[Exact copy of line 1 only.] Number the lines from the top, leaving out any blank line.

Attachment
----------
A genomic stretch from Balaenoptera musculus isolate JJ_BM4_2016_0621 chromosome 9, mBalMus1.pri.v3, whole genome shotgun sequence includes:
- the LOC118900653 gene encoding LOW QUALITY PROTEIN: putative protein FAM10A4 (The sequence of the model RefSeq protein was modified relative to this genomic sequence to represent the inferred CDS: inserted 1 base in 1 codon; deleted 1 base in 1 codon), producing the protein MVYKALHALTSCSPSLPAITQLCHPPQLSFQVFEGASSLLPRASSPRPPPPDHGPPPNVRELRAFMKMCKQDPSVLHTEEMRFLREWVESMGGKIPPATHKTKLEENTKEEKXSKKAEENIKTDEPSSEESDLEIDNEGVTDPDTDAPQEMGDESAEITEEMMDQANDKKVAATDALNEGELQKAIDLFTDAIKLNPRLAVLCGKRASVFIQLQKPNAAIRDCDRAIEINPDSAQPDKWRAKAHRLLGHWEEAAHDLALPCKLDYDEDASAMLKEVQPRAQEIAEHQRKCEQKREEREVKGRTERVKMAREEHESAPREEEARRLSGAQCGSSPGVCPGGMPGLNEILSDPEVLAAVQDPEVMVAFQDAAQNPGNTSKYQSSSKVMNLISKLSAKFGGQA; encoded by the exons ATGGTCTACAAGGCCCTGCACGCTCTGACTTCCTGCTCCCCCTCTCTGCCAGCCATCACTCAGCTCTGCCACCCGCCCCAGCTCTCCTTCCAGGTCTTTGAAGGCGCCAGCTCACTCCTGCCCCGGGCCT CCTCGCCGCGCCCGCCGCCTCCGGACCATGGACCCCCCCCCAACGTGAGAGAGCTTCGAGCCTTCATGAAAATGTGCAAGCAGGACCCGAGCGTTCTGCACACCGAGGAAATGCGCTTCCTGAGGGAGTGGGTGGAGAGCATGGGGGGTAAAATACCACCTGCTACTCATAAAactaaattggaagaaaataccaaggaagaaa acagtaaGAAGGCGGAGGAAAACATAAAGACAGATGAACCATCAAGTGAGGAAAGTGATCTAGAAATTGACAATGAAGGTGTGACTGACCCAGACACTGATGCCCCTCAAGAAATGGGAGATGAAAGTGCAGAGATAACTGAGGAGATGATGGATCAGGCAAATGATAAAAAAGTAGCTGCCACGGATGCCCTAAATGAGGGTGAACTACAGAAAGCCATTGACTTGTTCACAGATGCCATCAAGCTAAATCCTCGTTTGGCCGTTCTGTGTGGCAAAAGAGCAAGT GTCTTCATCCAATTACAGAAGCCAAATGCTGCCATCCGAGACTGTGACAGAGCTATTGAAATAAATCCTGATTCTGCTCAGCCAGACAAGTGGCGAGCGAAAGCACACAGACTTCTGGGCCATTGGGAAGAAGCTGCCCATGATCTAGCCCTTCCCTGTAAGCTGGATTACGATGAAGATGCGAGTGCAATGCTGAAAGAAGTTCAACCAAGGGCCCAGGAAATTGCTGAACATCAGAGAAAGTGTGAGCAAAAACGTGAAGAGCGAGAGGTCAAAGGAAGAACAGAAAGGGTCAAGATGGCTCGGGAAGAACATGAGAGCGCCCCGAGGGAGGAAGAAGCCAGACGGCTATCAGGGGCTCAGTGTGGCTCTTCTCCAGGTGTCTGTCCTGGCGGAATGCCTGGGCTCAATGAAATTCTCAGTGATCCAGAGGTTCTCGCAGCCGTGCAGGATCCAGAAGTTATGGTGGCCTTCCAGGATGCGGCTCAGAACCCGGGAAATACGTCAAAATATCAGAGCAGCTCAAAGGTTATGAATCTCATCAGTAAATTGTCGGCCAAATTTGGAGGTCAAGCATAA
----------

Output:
A genomic stretch from Balaenoptera musculus isolate JJ_BM4_2016_0621 chromosome 9, mBalMus1.pri.v3, whole genome shotgun sequence includes: